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West Aurora's Jontrell Walker averaged 17.4 points a year ago and will take on even more of a leadership role for the Blackhawks this season. | Brian Powers/For Sun-Times Media
It’s year 38, day one, correct?
“Possibly,” Gordie Kerkman says with a shrug of his shoulders and a smile. “That’s probably right.”
The veteran West Aurora basketball coach, who has compiled a 759-299 record in 37 seasons leading the Blackhawks, is ensconced in his inner sanctum Monday afternoon, one floor below West’s gym. In less than an hour, 27 candidates for the varsity basketball team will report for a new season’s first day of practice.
Relaxed in the high-back office chair in his cluttered office, Kerkman is studying — what else — game tape. Last Thanksgiving’s Rock Island Tournament game with Bogan is playing on a flat screen television perched atop a cart in the middle of the room.
Preparation never ends, it seems, for this successful, 70-something coach who ranks No. 7 on the state’s all-time win list.
It’s his 52nd year overall coaching at the school. A few minutes later, senior guard Jontrell Walker smiles when the numbers are repeated. What do they mean?
“He knows what he’s talking about. It starts with a W [for winner],” says Walker, a talented guard who is preparing for his fourth varsity season.
The last two have ended with trips to the Hinsdale Central Supersectional, where the Blackhawks bowed out to Proviso East both years.
West losses four senior starters from last year.
“[Kerkman’s] coached the best ... “ continues Walker. “He knows what to do in situations so you gotta believe and trust in him during the game and during crunch time when he tells you to do something.”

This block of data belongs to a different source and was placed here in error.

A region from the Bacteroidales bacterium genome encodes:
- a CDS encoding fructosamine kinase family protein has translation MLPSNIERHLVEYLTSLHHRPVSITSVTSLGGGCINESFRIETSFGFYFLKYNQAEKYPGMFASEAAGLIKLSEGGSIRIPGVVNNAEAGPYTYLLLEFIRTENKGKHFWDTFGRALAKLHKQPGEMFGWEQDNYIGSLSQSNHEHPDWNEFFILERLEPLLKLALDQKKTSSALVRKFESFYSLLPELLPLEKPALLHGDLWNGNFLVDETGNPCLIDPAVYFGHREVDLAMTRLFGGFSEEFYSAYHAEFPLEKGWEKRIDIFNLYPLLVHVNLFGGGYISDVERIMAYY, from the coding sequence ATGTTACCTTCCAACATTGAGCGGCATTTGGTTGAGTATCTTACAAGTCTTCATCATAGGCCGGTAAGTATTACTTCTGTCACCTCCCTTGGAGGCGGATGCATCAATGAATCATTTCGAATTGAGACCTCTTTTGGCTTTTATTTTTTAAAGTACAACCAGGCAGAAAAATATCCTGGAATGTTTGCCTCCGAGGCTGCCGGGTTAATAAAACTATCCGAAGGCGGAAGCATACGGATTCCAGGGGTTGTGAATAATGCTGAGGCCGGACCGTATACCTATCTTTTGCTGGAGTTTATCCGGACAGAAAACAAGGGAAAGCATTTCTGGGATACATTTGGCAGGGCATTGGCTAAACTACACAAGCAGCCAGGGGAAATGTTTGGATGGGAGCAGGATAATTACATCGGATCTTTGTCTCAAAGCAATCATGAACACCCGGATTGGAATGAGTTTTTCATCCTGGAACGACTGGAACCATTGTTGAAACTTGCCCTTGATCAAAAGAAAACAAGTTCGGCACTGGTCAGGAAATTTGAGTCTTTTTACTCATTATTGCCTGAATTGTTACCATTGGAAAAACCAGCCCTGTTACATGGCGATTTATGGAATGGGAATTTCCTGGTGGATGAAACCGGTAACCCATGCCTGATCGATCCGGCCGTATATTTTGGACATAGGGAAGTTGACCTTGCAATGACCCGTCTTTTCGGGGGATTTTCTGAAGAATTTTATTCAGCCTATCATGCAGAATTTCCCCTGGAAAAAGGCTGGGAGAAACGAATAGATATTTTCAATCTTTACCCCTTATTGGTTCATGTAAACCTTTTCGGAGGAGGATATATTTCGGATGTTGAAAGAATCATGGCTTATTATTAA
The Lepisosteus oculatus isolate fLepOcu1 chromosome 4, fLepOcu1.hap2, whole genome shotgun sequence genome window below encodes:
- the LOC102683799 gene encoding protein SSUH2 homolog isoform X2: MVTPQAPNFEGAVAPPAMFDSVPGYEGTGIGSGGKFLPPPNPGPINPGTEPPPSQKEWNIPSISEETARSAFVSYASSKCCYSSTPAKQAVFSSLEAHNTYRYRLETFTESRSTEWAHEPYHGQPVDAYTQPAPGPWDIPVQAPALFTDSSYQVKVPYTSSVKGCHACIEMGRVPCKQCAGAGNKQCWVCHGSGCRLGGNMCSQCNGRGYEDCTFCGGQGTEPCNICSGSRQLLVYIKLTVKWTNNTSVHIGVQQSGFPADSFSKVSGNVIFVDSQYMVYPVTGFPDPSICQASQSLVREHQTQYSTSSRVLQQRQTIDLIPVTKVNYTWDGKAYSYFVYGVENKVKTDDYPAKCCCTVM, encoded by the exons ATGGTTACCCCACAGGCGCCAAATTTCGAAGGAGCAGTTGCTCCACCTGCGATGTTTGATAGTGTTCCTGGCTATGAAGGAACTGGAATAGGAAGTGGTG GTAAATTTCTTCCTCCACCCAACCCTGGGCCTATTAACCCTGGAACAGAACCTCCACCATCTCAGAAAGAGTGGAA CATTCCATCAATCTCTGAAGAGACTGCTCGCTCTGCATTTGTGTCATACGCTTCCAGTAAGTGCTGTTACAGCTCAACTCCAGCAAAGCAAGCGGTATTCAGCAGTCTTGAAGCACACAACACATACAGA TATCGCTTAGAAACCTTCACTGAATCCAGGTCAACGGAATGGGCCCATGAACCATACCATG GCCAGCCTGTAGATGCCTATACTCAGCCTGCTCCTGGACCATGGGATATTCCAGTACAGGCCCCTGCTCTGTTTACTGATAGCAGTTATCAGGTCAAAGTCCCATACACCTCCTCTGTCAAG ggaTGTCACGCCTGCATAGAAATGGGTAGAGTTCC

Walker averaged 17.4 points a year ago and will take on even more of a leadership role this season.
“Well, he better,” said Kerkman, noting that while his team lost a lot to graduation there are several younger players back who gained valuable experience, including Matt Dunn and Roland Griffin.
On Wednesday, Walker will sign a national letter of intent to play basketball on scholarship next season at the University of the Incarnate Word, a Division II school that's transitioning to D-I. He’s come a long way.
“Freshman year, I was just trying to fit in and trying to make this team,” he said. “I wasn’t that big and I didn’t talk that much. I was just trying to be in the game and not mess up running the offense.
“This year, I have to be more of a leader, more of how I looked at Juwan [Starks] my freshman and sophomore years.”
He’s come to know Kerkman well.
“I pretty much know what he’s thinking and what he wants and what he expects,” said Walker.
“There’s a lot to live up to [playing for West] You’ve got the target on your back but you like playing with that target. Playing under [Kerkman], you learn something new every day.”
While Kerkman is demanding, players who mature and grow, learn to play within the system and not as robots, said Walker.
The past two years have been fun for Kerkman, who went four straight without a regional crown before that.
“It was very satisfying. Both years we were a fourth seed and both years all four top seeds made it to the sectional and we were fortunate to win them both,” he said.
“Had we played as hard and intense throughout the year as we did at the end, we probably could have won a couple conference championships. But I think we finished very good and the kids put out good effort.”